John R. (Jack) Liggett followed in the footsteps of his father, John T. Liggett, by pursuing studies in mechanical engineering (ME) at Iowa State College.
Nearly half a world away, the tinder was smoldering for what would become the Second World War. In his first year at Iowa State, Jack Liggett was in an ROTC horse-drawn artillery unit. These horse units ended the next year. During his sophomore year in 1940, ROTC training became a requirement for all underclassmen (freshmen and sophomores) as part of a national mandate.
In addition to the ROTC training, Iowa State also offered training in other areas to assist with the war effort. The college’s naval training program added instruction in diesel engine maintenance and construction. The program was directed by mechanical engineering professor David Arm, who also served as head of the department. Following the eight-week training, graduates became 2nd Class Motor Machinists Mates. During this era, Arm, under the direction of Iowa governor George Wilson, served in the 13th Ordinance District for the U.S. Army. He traveled around the state to assess the ability of Iowa companies to manufacture supplies and other materials needed for the war, and contracts were awarded based on his assessment.
In 1943, the Curtiss-Wright Cadettes Program was established at Iowa State to train college women to serve as assistants in the engineering department during the war. Sponsored by the Curtiss-Wright Corporation, the course consisted of work in methods, mechanics, drafting and processing.
Jack Liggett was an active student during his time on campus, pledging to the Tau Kappa Epsilon (TKE) fraternity and walking on as an end on Iowa State’s football team. His son, John M. Liggett said that because of the war fewer men were playing college football and if not for that his father might not have played football at the collegiate level.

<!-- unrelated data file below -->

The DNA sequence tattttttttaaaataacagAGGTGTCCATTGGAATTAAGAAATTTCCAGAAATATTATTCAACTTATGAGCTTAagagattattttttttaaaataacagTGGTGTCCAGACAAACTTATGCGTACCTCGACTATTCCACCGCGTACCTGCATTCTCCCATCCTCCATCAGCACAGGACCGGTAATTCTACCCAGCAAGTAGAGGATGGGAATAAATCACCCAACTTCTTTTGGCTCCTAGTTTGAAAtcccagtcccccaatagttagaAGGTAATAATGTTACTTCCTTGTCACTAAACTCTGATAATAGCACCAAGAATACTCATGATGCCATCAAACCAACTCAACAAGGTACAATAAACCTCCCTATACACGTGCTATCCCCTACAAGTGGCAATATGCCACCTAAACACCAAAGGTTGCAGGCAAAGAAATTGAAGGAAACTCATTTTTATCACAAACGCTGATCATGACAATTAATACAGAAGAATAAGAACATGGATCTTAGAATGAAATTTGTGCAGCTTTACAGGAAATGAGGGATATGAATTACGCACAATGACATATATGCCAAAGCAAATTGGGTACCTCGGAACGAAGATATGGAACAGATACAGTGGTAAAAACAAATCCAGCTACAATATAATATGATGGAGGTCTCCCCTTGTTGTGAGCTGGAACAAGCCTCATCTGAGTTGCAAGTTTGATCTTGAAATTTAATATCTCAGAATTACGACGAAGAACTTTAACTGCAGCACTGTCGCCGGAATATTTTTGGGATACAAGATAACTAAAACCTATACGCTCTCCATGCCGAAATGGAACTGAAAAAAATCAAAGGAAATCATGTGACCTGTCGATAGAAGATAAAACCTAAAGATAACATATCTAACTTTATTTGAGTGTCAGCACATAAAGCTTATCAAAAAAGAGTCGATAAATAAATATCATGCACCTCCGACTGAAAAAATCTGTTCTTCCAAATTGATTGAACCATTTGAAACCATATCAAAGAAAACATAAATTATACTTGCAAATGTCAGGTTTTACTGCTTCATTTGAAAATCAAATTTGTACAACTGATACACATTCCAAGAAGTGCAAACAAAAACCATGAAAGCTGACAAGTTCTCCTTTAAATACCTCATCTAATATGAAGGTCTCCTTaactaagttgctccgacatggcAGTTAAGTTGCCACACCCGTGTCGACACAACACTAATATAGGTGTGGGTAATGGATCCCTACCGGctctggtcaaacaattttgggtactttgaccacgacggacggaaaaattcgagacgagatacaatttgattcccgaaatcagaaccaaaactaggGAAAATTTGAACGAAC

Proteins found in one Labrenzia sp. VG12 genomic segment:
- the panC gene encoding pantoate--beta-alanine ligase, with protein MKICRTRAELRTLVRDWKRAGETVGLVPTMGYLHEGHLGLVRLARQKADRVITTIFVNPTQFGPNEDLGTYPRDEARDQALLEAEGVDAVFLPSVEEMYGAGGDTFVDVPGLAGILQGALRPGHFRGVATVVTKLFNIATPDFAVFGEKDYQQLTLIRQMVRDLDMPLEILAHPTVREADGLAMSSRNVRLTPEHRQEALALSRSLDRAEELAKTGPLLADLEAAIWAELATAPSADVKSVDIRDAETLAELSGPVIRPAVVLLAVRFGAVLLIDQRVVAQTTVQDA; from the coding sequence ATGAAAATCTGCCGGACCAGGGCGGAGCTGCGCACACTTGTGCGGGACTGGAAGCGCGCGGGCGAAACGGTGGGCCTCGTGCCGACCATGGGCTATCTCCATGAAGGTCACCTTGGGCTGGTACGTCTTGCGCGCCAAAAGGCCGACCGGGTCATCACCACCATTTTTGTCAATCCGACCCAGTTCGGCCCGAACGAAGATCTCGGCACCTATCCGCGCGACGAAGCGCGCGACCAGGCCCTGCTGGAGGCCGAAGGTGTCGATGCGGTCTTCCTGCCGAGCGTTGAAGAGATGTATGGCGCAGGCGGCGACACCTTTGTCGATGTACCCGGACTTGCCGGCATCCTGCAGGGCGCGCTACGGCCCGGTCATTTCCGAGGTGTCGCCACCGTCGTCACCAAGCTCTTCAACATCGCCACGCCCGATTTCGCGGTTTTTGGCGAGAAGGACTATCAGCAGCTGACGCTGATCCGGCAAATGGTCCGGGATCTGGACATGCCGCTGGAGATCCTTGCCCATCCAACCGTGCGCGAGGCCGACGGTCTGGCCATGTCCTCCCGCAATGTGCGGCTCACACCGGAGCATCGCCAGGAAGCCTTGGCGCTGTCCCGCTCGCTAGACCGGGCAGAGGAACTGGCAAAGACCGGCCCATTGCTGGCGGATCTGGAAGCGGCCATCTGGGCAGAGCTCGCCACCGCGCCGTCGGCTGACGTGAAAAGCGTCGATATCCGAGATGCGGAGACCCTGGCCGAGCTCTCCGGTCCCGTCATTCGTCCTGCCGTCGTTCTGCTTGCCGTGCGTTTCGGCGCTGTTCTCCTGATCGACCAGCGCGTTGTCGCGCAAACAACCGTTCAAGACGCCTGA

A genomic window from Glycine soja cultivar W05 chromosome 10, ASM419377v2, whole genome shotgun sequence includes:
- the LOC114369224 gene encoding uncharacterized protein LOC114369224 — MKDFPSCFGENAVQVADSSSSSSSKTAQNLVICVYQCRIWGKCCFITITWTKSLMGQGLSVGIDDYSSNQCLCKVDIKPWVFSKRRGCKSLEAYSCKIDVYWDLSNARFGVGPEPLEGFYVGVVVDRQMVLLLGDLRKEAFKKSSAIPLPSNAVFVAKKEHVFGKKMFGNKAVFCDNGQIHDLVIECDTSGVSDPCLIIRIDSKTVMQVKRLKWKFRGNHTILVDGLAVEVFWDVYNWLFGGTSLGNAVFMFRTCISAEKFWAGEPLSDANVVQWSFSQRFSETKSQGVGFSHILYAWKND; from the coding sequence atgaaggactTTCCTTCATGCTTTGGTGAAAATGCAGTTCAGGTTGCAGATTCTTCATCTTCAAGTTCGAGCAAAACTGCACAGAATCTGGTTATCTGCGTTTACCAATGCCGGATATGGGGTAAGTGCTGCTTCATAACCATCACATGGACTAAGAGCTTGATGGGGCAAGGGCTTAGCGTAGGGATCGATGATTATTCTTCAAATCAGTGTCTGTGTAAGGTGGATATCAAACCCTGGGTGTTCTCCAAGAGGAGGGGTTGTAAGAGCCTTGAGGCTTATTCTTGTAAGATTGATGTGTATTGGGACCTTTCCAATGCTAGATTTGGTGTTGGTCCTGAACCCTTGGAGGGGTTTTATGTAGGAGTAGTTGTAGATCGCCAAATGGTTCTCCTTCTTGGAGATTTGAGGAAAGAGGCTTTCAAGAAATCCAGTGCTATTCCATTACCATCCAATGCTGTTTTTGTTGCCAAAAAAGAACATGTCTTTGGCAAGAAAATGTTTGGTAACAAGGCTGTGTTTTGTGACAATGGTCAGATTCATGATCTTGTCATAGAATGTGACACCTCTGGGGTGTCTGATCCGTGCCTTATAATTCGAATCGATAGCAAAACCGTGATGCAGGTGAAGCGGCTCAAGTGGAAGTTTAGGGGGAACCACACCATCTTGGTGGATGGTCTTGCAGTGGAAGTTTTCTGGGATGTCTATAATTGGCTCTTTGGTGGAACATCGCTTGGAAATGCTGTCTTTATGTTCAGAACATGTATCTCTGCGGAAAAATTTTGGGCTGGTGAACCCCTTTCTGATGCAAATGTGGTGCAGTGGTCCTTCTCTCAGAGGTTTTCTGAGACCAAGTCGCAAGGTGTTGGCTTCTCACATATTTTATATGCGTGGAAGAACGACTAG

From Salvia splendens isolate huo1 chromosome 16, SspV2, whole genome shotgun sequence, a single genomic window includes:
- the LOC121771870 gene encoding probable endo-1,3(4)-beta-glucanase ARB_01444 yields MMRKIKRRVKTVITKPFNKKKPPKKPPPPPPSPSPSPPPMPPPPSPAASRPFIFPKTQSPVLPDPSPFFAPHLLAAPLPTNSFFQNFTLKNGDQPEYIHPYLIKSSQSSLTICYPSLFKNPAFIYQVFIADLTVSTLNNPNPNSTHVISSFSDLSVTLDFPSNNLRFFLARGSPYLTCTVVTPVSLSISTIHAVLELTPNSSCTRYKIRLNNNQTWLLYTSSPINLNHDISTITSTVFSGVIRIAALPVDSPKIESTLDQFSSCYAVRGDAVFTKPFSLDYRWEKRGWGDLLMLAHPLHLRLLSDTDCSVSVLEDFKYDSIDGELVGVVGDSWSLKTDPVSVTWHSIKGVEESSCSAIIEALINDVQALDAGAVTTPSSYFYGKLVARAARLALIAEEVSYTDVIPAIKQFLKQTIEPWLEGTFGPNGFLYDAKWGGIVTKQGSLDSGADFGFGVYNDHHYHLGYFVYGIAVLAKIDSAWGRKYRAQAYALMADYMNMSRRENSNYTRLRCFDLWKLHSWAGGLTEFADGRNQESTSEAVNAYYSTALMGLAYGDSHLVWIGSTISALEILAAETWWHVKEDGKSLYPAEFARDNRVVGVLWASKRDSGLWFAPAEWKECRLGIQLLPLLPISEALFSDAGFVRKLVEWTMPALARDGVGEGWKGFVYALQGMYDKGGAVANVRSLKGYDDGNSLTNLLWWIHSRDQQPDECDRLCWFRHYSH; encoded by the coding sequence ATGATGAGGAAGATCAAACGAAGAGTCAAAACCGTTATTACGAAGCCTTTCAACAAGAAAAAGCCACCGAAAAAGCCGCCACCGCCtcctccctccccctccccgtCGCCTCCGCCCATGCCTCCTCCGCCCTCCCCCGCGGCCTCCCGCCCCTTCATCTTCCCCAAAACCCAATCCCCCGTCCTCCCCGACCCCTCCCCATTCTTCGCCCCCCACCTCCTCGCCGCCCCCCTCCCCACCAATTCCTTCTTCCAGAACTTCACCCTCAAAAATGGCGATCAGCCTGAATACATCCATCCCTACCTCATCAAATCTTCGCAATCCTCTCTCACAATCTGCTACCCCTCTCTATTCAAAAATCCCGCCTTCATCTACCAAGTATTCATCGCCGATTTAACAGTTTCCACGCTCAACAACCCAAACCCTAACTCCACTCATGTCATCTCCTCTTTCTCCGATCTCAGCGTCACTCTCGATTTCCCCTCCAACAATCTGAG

“He was a good athlete but wasn’t super focused on sports,” said John M. Liggett. “I remember hearing stories that he’d catch the ball and then immediately get hammered by a defender.”
Just four days before he was set to graduate, Jack Liggett was inducted into the Army. Fortunately, his officers allowed him to attend his commencement ceremony so his parents could watch him walk across the stage to receive his degree in 1942.
Jack Liggett served in the Army Corps of Engineers, working on floating military tanks (which didn’t always float). He was assigned to that unit because of his strong swimming abilities. In the position, he used many of the engineering principles he learned in the ME curriculum. He married Elizabeth (Betty) McCartney in 1943, and in 1947 their son John M. Liggett was born.
Jack Liggett started his career working as an engineer for Timken Bearing in Canton, Ohio. A few years later he started working in technical sales for the first of a number of gear companies, eventually becoming VP of Milwaukee Gear Co. In 1969, he was called by a friend to work as sales manager for a big company headquartered in New York City. A few years later he decided to start a business manufacturing and selling engineered components for machinery with his son John M. Liggett. He fully retired in 1995.
Jack Liggett passed away in 2015 at the age of 95.